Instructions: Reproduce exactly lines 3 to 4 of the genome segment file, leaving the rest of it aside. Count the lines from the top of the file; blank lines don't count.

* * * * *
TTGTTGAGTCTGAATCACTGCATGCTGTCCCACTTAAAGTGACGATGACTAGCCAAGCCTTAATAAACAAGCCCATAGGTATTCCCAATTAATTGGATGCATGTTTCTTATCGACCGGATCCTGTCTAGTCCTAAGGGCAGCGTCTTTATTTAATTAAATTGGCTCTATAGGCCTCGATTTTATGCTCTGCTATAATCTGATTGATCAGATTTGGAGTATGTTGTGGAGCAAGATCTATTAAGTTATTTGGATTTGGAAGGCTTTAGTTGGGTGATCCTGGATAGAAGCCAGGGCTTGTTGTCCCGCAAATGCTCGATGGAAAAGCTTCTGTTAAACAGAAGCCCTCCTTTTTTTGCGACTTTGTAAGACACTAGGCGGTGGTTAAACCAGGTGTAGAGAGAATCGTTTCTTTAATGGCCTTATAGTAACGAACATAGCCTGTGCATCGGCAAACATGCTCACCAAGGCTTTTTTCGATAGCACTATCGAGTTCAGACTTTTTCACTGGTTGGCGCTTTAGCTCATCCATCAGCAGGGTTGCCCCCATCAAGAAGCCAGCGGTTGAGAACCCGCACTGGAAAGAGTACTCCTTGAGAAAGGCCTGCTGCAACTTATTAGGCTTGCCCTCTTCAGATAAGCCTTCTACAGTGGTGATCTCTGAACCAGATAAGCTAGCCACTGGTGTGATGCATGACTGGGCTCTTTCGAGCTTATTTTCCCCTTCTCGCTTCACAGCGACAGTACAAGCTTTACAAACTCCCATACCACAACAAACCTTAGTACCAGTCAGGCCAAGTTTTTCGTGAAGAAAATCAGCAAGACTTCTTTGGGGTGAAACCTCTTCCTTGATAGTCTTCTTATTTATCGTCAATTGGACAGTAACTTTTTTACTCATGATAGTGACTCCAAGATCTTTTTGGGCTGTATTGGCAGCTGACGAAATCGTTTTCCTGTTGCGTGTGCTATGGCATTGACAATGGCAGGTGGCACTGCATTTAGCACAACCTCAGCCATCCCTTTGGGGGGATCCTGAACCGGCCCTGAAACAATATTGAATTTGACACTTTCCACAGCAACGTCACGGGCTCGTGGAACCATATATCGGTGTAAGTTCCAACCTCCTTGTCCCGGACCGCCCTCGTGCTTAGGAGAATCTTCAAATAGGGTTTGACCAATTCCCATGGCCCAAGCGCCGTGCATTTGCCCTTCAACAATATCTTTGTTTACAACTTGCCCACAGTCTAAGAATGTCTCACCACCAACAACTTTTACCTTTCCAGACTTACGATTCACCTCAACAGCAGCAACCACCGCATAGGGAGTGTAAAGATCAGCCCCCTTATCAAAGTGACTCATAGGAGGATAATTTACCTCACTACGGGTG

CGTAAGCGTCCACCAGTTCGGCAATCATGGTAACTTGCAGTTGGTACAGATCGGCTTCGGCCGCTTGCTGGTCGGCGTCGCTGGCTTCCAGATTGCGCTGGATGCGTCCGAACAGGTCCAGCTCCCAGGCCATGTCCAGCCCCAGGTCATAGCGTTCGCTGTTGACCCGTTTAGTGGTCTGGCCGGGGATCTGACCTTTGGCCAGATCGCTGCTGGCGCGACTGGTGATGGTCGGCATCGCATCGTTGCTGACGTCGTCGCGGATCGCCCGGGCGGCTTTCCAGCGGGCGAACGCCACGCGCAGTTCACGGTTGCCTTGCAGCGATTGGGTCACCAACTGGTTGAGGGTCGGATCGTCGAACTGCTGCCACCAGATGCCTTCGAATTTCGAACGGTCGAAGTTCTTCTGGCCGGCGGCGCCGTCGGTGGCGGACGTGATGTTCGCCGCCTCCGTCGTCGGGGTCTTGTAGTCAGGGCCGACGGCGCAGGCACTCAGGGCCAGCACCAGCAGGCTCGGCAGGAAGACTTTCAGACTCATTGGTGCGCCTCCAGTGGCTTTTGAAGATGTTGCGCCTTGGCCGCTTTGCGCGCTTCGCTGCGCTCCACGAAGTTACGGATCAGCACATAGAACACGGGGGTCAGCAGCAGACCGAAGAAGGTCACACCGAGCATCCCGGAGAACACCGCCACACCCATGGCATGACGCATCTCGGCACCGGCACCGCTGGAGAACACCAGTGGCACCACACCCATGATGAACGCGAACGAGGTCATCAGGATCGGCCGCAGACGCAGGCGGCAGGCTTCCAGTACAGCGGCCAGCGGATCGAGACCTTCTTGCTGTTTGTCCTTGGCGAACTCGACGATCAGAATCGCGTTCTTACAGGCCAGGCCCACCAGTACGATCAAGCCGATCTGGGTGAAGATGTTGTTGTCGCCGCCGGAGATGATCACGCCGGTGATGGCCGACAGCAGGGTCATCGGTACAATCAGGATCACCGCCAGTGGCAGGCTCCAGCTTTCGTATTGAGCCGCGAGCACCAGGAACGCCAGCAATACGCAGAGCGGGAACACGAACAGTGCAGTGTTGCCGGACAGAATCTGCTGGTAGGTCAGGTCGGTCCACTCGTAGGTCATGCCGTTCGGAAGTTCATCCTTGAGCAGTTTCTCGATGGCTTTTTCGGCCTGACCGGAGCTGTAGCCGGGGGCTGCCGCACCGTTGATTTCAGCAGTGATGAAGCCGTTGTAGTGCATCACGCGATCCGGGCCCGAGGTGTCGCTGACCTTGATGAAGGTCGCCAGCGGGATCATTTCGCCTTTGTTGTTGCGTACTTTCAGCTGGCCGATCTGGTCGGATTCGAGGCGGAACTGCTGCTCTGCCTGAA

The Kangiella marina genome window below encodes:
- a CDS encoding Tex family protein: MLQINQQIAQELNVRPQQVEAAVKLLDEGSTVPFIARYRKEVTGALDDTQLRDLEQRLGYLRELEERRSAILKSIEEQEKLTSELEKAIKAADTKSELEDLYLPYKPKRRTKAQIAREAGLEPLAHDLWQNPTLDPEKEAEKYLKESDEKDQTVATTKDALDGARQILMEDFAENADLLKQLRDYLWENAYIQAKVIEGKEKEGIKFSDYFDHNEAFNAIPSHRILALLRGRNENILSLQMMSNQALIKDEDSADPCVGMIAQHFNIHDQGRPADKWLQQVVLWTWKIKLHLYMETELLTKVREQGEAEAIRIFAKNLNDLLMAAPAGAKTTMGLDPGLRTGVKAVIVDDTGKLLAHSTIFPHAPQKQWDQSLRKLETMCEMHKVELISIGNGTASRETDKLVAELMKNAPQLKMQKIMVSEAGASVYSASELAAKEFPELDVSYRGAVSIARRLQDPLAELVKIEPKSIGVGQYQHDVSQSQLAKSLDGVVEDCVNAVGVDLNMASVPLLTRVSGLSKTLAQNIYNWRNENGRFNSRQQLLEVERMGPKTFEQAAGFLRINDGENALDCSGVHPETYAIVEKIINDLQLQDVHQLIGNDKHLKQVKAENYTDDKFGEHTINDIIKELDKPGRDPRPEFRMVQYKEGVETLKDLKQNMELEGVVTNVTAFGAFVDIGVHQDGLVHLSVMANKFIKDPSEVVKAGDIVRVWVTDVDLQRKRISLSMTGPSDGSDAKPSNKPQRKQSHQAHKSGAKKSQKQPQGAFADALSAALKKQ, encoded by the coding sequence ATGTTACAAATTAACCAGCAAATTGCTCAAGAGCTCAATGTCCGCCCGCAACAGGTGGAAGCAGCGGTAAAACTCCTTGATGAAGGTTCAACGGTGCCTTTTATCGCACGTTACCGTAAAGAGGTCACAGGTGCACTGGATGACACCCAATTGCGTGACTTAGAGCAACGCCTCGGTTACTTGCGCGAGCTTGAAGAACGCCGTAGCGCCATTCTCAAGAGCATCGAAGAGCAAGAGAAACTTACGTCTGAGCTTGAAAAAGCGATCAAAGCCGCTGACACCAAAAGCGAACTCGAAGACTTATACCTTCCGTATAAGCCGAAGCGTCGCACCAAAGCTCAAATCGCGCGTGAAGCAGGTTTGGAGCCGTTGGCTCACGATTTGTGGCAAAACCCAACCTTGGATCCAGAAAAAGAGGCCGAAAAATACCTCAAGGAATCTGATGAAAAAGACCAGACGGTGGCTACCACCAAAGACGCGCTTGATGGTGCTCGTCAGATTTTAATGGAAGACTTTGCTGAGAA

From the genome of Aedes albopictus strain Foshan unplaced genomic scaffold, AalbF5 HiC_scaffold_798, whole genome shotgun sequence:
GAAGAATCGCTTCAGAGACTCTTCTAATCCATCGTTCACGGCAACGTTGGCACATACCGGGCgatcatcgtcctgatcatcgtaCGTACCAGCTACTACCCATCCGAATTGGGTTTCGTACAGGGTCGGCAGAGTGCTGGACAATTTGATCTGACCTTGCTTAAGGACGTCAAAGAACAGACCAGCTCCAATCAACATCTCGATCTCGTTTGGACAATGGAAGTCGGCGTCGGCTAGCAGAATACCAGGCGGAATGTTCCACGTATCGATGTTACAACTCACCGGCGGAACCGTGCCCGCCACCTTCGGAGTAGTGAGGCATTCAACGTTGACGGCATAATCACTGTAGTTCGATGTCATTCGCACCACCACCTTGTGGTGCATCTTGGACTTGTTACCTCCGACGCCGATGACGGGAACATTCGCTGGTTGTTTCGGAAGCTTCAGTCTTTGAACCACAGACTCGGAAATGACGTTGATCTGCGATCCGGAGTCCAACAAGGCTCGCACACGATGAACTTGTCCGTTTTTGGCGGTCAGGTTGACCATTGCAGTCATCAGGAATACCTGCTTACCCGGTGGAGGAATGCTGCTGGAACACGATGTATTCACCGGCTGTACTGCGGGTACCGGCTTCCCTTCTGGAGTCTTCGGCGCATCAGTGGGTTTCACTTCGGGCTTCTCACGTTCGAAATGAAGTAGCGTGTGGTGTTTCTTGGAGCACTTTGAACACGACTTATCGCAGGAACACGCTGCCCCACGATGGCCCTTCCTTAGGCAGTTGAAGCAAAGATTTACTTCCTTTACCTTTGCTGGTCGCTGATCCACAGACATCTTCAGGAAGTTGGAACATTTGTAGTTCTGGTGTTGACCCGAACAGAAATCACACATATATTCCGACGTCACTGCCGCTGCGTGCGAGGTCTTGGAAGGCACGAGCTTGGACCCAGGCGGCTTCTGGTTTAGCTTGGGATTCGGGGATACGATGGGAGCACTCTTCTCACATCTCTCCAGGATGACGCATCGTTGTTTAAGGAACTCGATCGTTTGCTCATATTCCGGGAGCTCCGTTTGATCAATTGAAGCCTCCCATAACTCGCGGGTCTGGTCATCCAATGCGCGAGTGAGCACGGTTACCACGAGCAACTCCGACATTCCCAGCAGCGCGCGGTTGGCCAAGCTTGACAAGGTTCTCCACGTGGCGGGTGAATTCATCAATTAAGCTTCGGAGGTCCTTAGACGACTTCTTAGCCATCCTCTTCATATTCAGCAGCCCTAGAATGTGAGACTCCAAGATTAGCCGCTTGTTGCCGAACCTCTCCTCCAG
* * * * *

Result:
The Kangiella marina genome window below encodes:
- a CDS encoding Tex family protein: MLQINQQIAQELNVRPQQVEAAVKLLDEGSTVPFIARYRKEVTGALDDTQLRDLEQRLGYLRELEERRSAILKSIEEQEKLTSELEKAIKAADTKSELEDLYLPYKPKRRTKAQIAREAGLEPLAHDLWQNPTLDPEKEAEKYLKESDEKDQTVATTKDALDGARQILMEDFAENADLLKQLRDYLWENAYIQAKVIEGKEKEGIKFSDYFDHNEAFNAIPSHRILALLRGRNENILSLQMMSNQALIKDEDSADPCVGMIAQHFNIHDQGRPADKWLQQVVLWTWKIKLHLYMETELLTKVREQGEAEAIRIFAKNLNDLLMAAPAGAKTTMGLDPGLRTGVKAVIVDDTGKLLAHSTIFPHAPQKQWDQSLRKLETMCEMHKVELISIGNGTASRETDKLVAELMKNAPQLKMQKIMVSEAGASVYSASELAAKEFPELDVSYRGAVSIARRLQDPLAELVKIEPKSIGVGQYQHDVSQSQLAKSLDGVVEDCVNAVGVDLNMASVPLLTRVSGLSKTLAQNIYNWRNENGRFNSRQQLLEVERMGPKTFEQAAGFLRINDGENALDCSGVHPETYAIVEKIINDLQLQDVHQLIGNDKHLKQVKAENYTDDKFGEHTINDIIKELDKPGRDPRPEFRMVQYKEGVETLKDLKQNMELEGVVTNVTAFGAFVDIGVHQDGLVHLSVMANKFIKDPSEVVKAGDIVRVWVTDVDLQRKRISLSMTGPSDGSDAKPSNKPQRKQSHQAHKSGAKKSQKQPQGAFADALSAALKKQ, encoded by the coding sequence ATGTTACAAATTAACCAGCAAATTGCTCAAGAGCTCAATGTCCGCCCGCAACAGGTGGAAGCAGCGGTAAAACTCCTTGATGAAGGTTCAACGGTGCCTTTTATCGCACGTTACCGTAAAGAGGTCACAGGTGCACTGGATGACACCCAATTGCGTGACTTAGAGCAACGCCTCGGTTACTTGCGCGAGCTTGAAGAACGCCGTAGCGCCATTCTCAAGAGCATCGAAGAGCAAGAGAAACTTACGTCTGAGCTTGAAAAAGCGATCAAAGCCGCTGACACCAAAAGCGAACTCGAAGACTTATACCTTCCGTATAAGCCGAAGCGTCGCACCAAAGCTCAAATCGCGCGTGAAGCAGGTTTGGAGCCGTTGGCTCACGATTTGTGGCAAAACCCAACCTTGGATCCAGAAAAAGAGGCCGAAAAATACCTCAAGGAATCTGATGAAAAAGACCAGACGGTGGCTACCACCAAAGACGCGCTTGATGGTGCTCGTCAGATTTTAATGGAAGACTTTGCTGAGAA